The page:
Don't You Believe in Miracles
In the current issue of Dallas Connection, the alumni publication from Dallas Seminary, Greg Hatteberg reflects on his wife Lisa's struggle with Multiple Sclerosis. I first met Greg and Lisa when I spoke at the DTS conference at Mt. Hermon several years ago. Before and after each service, Greg would wheel Lisa into a place in the aisle so she could hear the speakers. Then he would stay by her side after each service, chatting with whoever came by. In the article (not online) Greg talks about a time when a well-meaning but misguided man came up and told him that Lisa was going to be healed that very day. "God has told me, when you go home tonight, Lisa will run to the door when you get home, proclaiming she has been healed to the glory of God." Evidently Greg seemed somewhat unconvinced because the man said, "Don't you believe God can do it? Don't you believe in miracles?"
No one questions the power of God to work amazing miracles today. He's God. He can break into our world any time he chooses to do things that we cannot explain. It's not God's power that is at issue. And it's not our belief in miracles--past or present. The issue rests at a much deeper level--with the sovereign plan of God for our lives. The question is not, Do we believe in miracles? but What kind of miracles do we believe in? Sometimes our understanding of how God works is much too narrow. This was Greg's answer to the man who promised that Lisa would be healed that very day:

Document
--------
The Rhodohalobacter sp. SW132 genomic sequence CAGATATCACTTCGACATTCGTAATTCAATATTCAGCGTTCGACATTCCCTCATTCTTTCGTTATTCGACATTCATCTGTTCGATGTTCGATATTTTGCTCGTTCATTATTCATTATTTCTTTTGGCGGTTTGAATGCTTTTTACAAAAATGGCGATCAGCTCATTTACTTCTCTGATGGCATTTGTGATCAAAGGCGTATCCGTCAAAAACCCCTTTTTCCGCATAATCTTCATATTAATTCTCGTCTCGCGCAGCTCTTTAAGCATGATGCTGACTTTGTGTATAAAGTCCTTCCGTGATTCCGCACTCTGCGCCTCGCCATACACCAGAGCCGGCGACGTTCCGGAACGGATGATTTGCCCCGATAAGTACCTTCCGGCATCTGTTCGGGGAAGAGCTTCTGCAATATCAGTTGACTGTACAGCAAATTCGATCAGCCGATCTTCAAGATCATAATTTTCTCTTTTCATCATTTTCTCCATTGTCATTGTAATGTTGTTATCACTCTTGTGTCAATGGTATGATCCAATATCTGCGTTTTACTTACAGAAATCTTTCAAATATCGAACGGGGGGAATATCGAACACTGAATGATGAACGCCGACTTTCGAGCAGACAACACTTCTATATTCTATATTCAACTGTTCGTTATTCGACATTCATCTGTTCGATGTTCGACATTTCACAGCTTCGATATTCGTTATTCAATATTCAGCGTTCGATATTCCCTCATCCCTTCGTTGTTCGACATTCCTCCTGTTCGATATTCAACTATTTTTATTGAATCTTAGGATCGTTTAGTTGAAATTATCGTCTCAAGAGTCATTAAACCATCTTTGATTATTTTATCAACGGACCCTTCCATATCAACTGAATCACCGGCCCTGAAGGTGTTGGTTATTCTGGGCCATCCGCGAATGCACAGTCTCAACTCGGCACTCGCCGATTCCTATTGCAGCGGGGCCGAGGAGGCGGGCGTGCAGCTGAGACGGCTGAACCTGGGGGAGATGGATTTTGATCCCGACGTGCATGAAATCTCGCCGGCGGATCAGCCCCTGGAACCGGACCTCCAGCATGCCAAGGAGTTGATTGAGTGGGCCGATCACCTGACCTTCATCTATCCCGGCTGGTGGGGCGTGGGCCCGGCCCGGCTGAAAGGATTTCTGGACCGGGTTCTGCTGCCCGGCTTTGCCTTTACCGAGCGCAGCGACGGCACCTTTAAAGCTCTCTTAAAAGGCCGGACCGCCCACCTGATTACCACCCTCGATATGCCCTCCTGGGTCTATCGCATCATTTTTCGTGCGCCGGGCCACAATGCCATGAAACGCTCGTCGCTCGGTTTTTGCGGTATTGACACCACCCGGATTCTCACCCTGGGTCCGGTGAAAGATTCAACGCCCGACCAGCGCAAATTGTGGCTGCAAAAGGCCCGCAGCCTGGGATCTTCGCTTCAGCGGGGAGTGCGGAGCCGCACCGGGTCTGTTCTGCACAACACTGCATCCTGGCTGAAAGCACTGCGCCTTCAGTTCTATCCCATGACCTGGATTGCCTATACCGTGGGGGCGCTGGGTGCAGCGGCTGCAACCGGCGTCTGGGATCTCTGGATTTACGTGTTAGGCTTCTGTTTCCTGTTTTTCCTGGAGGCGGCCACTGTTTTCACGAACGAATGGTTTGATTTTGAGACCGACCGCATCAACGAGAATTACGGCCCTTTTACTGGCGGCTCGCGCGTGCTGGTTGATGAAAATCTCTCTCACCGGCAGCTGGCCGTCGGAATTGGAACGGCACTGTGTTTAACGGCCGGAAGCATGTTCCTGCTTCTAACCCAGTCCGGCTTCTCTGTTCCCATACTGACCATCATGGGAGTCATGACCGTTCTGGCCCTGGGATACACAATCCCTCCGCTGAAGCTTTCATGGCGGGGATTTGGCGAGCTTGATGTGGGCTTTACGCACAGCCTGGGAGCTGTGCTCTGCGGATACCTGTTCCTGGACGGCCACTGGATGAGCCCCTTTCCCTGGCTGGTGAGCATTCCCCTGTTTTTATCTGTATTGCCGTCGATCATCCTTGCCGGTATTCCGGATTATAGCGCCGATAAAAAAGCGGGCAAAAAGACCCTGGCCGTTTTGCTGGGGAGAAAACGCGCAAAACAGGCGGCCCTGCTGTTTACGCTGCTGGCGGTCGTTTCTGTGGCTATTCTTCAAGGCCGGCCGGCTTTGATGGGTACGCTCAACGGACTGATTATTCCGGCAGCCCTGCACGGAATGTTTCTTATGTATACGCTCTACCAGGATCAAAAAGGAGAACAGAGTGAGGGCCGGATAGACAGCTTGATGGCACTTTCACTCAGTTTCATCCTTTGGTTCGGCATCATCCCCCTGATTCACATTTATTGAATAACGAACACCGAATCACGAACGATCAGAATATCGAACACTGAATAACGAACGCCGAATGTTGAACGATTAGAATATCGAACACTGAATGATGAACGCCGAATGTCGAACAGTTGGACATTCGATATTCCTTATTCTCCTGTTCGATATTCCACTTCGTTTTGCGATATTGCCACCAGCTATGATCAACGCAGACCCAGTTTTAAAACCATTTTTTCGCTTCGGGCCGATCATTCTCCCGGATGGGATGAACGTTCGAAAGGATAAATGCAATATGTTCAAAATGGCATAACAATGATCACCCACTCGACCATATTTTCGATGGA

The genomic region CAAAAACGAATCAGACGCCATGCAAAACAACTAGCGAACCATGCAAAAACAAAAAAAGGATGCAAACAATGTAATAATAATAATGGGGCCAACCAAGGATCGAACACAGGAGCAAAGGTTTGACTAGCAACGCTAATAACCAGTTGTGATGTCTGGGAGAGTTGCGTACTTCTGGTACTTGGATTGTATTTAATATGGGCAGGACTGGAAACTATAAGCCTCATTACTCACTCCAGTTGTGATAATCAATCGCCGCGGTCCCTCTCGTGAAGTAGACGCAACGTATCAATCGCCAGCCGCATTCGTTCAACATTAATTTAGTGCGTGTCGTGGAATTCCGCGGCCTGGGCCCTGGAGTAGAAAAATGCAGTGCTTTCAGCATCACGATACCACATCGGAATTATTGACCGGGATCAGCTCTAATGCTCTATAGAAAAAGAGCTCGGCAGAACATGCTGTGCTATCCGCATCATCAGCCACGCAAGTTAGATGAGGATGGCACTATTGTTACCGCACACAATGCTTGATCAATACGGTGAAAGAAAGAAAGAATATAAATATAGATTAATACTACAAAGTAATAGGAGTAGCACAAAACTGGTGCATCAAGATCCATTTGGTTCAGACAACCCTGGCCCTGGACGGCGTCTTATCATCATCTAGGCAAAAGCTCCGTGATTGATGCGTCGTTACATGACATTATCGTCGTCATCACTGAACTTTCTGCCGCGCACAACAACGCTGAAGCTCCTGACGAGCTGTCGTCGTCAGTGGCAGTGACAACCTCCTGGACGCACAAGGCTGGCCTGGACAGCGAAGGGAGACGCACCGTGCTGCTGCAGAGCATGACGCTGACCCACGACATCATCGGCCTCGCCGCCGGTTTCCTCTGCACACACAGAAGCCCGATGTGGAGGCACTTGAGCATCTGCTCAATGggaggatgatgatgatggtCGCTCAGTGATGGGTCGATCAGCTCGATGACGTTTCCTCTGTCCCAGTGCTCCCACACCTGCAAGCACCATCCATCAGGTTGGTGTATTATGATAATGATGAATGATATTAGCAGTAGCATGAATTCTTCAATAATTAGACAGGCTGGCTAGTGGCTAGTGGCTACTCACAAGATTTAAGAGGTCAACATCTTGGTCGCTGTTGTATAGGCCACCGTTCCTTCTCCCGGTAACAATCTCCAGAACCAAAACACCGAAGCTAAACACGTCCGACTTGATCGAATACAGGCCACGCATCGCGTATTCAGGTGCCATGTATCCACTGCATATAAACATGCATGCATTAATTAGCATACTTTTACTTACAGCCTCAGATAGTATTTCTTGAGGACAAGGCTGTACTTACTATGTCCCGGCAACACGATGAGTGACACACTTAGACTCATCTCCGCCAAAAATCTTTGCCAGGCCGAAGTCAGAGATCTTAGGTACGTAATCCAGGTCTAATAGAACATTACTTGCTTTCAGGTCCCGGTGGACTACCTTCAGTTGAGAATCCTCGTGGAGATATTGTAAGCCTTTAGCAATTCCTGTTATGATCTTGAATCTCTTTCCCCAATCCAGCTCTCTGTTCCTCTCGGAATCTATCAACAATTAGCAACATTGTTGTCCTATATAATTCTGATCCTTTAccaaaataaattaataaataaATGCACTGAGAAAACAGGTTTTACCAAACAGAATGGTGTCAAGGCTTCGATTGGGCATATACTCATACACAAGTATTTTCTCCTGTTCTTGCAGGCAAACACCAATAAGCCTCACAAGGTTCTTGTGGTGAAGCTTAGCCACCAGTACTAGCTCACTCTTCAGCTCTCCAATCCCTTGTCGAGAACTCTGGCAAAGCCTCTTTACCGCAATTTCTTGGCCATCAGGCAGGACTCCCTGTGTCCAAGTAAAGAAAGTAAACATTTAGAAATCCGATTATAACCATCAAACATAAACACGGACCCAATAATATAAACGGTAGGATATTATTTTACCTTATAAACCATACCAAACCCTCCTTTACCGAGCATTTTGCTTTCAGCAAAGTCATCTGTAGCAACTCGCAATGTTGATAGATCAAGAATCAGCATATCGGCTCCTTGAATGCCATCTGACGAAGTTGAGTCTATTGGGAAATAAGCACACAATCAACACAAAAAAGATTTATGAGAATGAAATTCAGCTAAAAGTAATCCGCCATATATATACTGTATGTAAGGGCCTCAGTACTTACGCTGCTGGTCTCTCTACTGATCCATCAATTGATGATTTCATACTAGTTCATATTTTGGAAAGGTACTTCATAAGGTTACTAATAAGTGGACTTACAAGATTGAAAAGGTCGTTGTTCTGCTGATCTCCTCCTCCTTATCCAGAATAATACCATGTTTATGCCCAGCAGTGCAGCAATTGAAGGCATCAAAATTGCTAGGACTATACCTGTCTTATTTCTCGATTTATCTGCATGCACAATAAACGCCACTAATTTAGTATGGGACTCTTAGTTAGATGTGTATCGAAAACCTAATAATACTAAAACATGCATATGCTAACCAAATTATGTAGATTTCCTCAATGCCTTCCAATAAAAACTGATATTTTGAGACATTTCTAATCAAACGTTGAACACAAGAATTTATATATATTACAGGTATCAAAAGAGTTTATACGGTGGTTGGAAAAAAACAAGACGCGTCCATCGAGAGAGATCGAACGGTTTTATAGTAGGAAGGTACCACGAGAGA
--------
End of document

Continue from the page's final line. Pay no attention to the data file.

I believe with all my heart that God can heal Lisa. I pray that when I come home Lisa runs out to greet me. If she does, you will be the first one I'll call so we can praise God together. But if when I go home, Lisa is sitting in her reclining chair and says, "Did the seminar go well?" I just want you to know that another miracle happened today--the miracle of God's sustaining grace keeping her close to him for another day.
That strikes me as exactly the right biblical balance. We are fully justified in asking God to work miracles on behalf of our loved ones. I can think of some friends in desperate situations who need some miracles at this very moment. But God doesn't limit himself to our understanding of what our loved one need most. He is fully able to do spectacular miracles today just as he did in Bible times. But more often he gives strength to the weary and courage to the fainting and hope to those who feel like giving up. Greg and Lisa Hatteberg are living proof that God's miracles come in more than one variety, a truth they experience every day.
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